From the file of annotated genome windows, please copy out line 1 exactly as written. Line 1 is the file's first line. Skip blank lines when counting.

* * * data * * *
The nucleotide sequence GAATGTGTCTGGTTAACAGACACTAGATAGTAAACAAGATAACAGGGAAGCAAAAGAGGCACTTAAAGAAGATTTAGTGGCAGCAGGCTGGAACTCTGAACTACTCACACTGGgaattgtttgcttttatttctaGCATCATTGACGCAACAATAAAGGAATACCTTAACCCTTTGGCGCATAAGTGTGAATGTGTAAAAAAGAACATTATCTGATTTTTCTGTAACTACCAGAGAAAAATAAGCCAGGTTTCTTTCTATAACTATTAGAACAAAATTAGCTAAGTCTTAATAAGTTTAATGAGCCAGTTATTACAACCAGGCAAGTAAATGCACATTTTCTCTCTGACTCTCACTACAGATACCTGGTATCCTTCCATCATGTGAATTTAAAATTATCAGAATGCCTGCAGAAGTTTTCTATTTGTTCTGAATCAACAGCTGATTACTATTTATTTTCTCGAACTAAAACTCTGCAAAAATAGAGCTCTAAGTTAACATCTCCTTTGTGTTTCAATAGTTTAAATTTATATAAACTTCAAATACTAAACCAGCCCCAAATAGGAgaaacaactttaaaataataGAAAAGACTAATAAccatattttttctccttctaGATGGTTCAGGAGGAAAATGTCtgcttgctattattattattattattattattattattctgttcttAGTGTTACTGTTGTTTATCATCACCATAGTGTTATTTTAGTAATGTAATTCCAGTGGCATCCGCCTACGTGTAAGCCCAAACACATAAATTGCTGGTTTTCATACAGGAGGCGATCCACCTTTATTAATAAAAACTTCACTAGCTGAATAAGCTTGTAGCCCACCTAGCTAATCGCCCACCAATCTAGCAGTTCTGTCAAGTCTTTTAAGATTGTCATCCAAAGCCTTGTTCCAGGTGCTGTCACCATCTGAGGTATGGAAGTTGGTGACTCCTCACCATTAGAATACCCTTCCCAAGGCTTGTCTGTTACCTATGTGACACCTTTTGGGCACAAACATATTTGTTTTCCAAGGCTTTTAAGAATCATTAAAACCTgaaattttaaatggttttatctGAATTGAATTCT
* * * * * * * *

The nucleotide sequence GAATGTGTCTGGTTAACAGACACTAGATAGTAAACAAGATAACAGGGAAGCAAAAGAGGCACTTAAAGAAGATTTAGTGGCAGCAGGCTGGAACTCTGAACTACTCACACTGGgaattgtttgcttttatttctaGCATCATTGACGCAACAATAAAGGAATACCTTAACCCTTTGGCGCATAAGTGTGAATGTGTAAAAAAGAACATTATCTGATTTTTCTGTAACTACCAGAGAAAAATAAGCCAGGTTTCTTTCTATAACTATTAGAACAAAATTAGCTAAGTCTTAATAAGTTTAATGAGCCAGTTATTACAACCAGGCAAGTAAATGCACATTTTCTCTCTGACTCTCACTACAGATACCTGGTATCCTTCCATCATGTGAATTTAAAATTATCAGAATGCCTGCAGAAGTTTTCTATTTGTTCTGAATCAACAGCTGATTACTATTTATTTTCTCGAACTAAAACTCTGCAAAAATAGAGCTCTAAGTTAACATCTCCTTTGTGTTTCAATAGTTTAAATTTATATAAACTTCAAATACTAAACCAGCCCCAAATAGGAgaaacaactttaaaataataGAAAAGACTAATAAccatattttttctccttctaGATGGTTCAGGAGGAAAATGTCtgcttgctattattattattattattattattattattctgttcttAGTGTTACTGTTGTTTATCATCACCATAGTGTTATTTTAGTAATGTAATTCCAGTGGCATCCGCCTACGTGTAAGCCCAAACACATAAATTGCTGGTTTTCATACAGGAGGCGATCCACCTTTATTAATAAAAACTTCACTAGCTGAATAAGCTTGTAGCCCACCTAGCTAATCGCCCACCAATCTAGCAGTTCTGTCAAGTCTTTTAAGATTGTCATCCAAAGCCTTGTTCCAGGTGCTGTCACCATCTGAGGTATGGAAGTTGGTGACTCCTCACCATTAGAATACCCTTCCCAAGGCTTGTCTGTTACCTATGTGACACCTTTTGGGCACAAACATATTTGTTTTCCAAGGCTTTTAAGAATCATTAAAACCTgaaattttaaatggttttatctGAATTGAATTCT